The Leica X1 is a compact camera with a fixed lens and an APS-C sized sensor. The camera has the largest sensor in it’s class, dwarfing Micro Four Thirds and the Sigma Foveon. I received some personal hands-on time with the camera. While I wasn’t able to put a card in to take samples (I handled a prototype) the short experience with the camera was overall quite positive and, in fact, it may very well be a camera that will put more pressure on other companies to start really developing their technology to do just the same thing.
Since the announcement of the Leica M9, there has been much interest in the powerful but little camera. The main reason for this is the full frame sensor in such a small body. I had the pleasure and opportunity to finally fondle the Leica M9. I previously brought up the issue of really needing a rangefinder for street photography, and while I have not solved that question yet, I can tell you that the M9 has characteristics that surely can help with doing such things even at close range. However, it is not perfect. [Read more...]
Today is 09/09/09, the day that Leica has said that they will make some new announcements catering to different crowds of people. So far, we’ve seen and heard so many rumors about the new Leica M9 that may be coming our way. According to LeicaRumors.com we’ll also possibly be seeing the X1 and the R10. Here’s what we’ve got for you so far since the webcast hasn’t begun yet here in NYC.
The Leica M9 is set to be announced on Wednesday, September 9, 2009; however, a tipster sent a very official-looking brochure for the Leica M series (including the M9) to me today. The Leica M9 brochure reveals that the new camera packs an 18-megapixel, full frame 24 x 36mm CCD sensor.
The new CCD sensor appears to be a totally redesigned sensor, which uses a special layout of micro lenses to assure “uniform exposure and extreme sharpness from corner to corner in every image.” Additionally, the sensor is couple with a new filter to suppress infrared light; however, the a moiré filter was not included due to concerns of “image deterioration through loss of resolution” and the need to ensure maximum resolution of fine detail. Sensitivity range covers ISO 80-2500.
As you can see from the images, the Leica M9 offers a 4-way switch and dial on the rear, along with a 2.5-inch LCD screen.
In an interesting move, the Lecia M9 is supplied with Adobe Photoshop Lightroom as its RAW processing software. Purchasers of the Leica M9 can download the software for free. For its RAW format, the Leica M9 uses Adobe’s DNG standard. Speaking with Leica representatives at PMA 2009 about the Lecia S2, I was told that this decision was a natural fit due to Leica’s in-house software development limitations. Using a universal standard gives Leica the ability to focus on hardware. The Leica M9 produces 16-bit DNG files for maximum quality.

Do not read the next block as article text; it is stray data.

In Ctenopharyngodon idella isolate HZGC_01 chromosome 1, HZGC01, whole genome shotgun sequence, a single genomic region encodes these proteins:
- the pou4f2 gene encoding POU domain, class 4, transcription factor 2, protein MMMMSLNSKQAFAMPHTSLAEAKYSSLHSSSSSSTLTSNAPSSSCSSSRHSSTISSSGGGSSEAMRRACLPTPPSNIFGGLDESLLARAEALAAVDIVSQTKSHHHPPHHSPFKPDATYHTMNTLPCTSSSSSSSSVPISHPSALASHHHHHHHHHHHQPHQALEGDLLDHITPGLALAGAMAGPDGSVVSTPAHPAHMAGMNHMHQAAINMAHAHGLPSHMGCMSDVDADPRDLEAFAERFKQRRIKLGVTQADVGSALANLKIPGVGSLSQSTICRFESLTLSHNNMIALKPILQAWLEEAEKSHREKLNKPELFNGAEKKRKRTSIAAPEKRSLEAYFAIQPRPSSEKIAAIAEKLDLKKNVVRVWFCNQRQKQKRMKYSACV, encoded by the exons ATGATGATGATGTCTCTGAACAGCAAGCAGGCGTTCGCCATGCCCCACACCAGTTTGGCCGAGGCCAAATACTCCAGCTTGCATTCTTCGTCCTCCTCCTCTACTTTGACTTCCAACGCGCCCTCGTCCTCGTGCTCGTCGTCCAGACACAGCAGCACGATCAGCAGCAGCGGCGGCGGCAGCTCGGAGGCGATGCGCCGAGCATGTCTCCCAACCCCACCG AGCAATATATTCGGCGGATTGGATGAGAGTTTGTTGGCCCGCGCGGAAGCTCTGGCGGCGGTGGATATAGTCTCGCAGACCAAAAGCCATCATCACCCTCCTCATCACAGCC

No word on price yet; however, you shouldn’t expect to find the Leica M9 at a discount price in your local Best Buy anytime soon. If you want all the details on this potential game-changer from Germany, get the complete specifications along with a couple of additional photos below. [Read more...]
The Leica Super-Elmar-M 18mm f/3.8 Asph lens is a wide angle lens designed for use with the Leica digital M models. Additional details in the following press release. [Read more...]
Photo-Arsenal has Sebastiao Salgado’s Leica for sale on eBay. The camera is priced at $140,183 — plus $42 for shipping.
This camera set was made specially to commemorate serial number 3,000,000 and presented to Salgado to honor the Brazilian photographer’s work. Looking at this camera, however, I don’t think Salgado put many miles on it.
While I doubt Salgado’s camera will bring in the sort of notice that the sale of Ansel Adam’s Hasselblad set did in its 1998 auction, his documentary work continues to grow in reputation. I know that I’m not going to be picking up the commemorative set, I do find Salgado’s work worth revisiting.
Leica has dropped quite the shocker on everyone with their new Leica S2, which is a relatively compact DSLR with a monstrous 37.5-megapixel sensor. The shocking part is that the sensor size is 56% larger than a 35mm (or full frame) sensor found in “pro” level DSLRs. Kind of makes Canon’s 21.1 megapixel 1Ds Mark III look kind of quaint, eh? Leica has announced a number of lenses to accompany the new system as well. [Read more...]
Leica’s D-Lux 4 was spotted in Chasseur d’Images, priced at approximately $980. At first glance, the D-Lux 4 looks very similar to the D-Lux 3, but there are some changes. The most significant difference is the addition of a hotshoe on the top of the D-Lux 4. The lens for the new camera also has a wider and faster lens (24-60mm, ƒ2-2.8). The camera does have a slightly lower pixel count: 10.1 megapixels. The D-Lux 3 had 10.4 megapixels. The sensor size is almost identical, shrinking from 1/1.65″ to 1/1.63″.
It’s expected that confirmation of the new D-Lux model will occur at Photokina.
Originally uploaded by takuhitosotome.
Shutterbug tested the new 10-megapixel Leica M8 in the April issue of the mag.
While no digital camera can expect to be pre-eminent for decades at a time like the 35mm M Leicas, and the M8 will inevitably be surpassed in five years by the Leica M9 with more megapixels and even better image quality, the Leica M8 is about as good as it can be given the current state of digital imaging technology.
Head on over to get all the goods on this long-awaited and pricey digital rangefinder.